We’ve perhaps lost sight of just how long red-band trailers have been around in the marketplace, and especially online. R-rated trailers were already being played in theaters in the 1990s before the Federal Trade Commission had them banned from all movie theaters starting in 2000. It was then when red-band trailers moved exclusively to the Internet, though hadn’t been easier found until just the last five years. In fact, you can find a red-band trailer on nearly every mainstream website now with the usual age requirement box most likely being lied to at least 90% of the time.
As age requirement consents for red-band trailers and other adult media become more or less an instant joke, it doesn’t take into consideration not everyone watching is under 18. And many of those people may be watching from public workplaces where a movie trailer with intense profanity, sex, and blood wouldn’t go over well with all passers-by. That’s why with so many people starting to view red-band trailers now to obtain more of a reality of what a film’s content is, you might want to consider some kind of workplace policy on watching them.
But how do you go about doing that when there probably isn’t ever a good time to blare a red-band movie trailer with increasingly daring content? And what is it going to portend for all public places when people watch these on the go rather than the comforts of a private room?
Enacting a Policy That Works
The simple solution is enacting an earphones policy when playing something controversial off the Internet. Wireless earphones are the easiest to use, even though they could suddenly stop working if your office Wi-Fi signal isn’t the best. Your main issue is getting your employees to actually use the earphones when you consider playing trailers is meant as a quick timewaster rather than feeling like prep for an airplane flight. Chances are that an employee will just play the red-band trailer at low volume with the assumption no one is going to hear it.
If you’ve ever had experience being in a cubicle, you’ll realize that if you’re quiet in your cubicle, you’ll hear every nuance of sound in the ones next to you. When they hear the dialogue on those red-band trailers, it could set off an argument if a fellow employee is against that kind of content in the public arena. It’s almost the equivalent to someone dialing up porn in a cubicle and having a nearby employee hearing the human soundtrack more than clearly.
In that regard, should you ban red-band trailers completely from the workplace? The other solution may be to have a private room with Internet-equipped computers where employees can view certain media with a soundproof door. Anything else may be inviting major problems that many company leaders may have to deal with in the years to come. And that might not always bode well for the red-band trailer proliferation on the net.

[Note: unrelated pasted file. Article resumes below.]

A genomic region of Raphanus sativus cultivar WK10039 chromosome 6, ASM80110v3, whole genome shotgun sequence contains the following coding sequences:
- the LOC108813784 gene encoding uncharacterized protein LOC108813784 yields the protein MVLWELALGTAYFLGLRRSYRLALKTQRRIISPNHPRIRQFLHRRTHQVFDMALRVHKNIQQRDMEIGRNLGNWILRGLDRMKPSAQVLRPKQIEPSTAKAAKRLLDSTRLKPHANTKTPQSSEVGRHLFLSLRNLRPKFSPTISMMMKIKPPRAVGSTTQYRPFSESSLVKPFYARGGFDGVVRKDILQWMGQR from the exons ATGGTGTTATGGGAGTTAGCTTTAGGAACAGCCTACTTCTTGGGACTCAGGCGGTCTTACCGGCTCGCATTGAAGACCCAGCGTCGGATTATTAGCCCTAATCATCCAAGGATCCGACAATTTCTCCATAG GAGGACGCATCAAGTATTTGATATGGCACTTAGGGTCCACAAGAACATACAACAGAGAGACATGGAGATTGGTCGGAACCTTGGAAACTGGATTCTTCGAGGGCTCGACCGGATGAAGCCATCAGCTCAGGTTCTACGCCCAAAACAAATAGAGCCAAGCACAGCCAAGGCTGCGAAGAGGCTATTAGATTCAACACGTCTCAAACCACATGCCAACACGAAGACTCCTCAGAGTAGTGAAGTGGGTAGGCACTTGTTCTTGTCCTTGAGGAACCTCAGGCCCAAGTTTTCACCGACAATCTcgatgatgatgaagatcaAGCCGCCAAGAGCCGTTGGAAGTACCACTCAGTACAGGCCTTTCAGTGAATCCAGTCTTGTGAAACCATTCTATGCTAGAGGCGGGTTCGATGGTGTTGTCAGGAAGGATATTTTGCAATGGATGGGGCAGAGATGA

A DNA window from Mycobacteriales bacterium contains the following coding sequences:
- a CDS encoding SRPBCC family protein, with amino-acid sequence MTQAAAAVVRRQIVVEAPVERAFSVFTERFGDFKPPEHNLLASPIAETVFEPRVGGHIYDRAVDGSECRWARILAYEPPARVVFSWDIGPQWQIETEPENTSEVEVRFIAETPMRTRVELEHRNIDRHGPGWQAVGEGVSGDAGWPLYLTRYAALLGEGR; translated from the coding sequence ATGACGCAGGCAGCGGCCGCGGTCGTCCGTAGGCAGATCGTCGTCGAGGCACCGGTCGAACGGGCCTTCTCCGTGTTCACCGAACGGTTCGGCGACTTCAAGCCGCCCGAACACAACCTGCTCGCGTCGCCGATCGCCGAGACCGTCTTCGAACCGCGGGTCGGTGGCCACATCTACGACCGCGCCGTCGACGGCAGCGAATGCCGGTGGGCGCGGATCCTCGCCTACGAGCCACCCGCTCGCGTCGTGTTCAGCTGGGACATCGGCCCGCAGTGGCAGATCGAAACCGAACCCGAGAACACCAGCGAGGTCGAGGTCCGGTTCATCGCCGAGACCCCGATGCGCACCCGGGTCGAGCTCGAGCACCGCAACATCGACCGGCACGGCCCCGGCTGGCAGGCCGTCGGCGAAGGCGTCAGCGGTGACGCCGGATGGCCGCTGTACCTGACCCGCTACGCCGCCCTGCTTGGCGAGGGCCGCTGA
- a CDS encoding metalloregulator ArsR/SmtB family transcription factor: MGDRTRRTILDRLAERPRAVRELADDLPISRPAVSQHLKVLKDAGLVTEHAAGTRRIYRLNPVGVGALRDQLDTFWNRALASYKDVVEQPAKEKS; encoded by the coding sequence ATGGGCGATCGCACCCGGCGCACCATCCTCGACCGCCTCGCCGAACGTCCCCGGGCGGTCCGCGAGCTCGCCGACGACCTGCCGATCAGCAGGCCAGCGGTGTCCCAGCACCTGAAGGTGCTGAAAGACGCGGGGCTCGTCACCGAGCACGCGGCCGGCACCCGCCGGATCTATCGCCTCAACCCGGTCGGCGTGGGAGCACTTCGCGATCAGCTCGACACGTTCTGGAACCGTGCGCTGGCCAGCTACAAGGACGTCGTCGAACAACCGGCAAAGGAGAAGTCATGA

How Accepted Will Red-Band Trailers Be if Overheard in Public?
Chances are, many are already viewing red-band trailers on their smartphones while riding the bus, on the subway, or while in another public arena. Is it becoming the new equivalent to viewing porn in public places where mixed opinions are going to be across the board? Considering many red-band trailers are going all out now in terms of sex and profanity, it may lead to people being more cautious on where they play them. When stuck in public places most of the day, it may mean saving those trailers until a person is able to be in the privacy of their car or at home.
This may mean red-band trailers either losing revenue or just thriving in a culture that accepts them playing everywhere. With movie trailers possibly being played on digital signs in the future along busy street corners, it makes you wonder how many more years it would be until red-band trailers ended up there. The age verification process may devolve into being more about taking your children inside a building to get away from the images up on the screen.
Even more so, it could mean the red-band trailer being integrated into the family-friendly trailers in movie houses. The best we can do with society, though, is to remember that red and green give two distinctive distinctions for a reason. We may also find out that people just want to see better and more unexpected creativity in a trailer than view it as some kind of R-rated content barometer.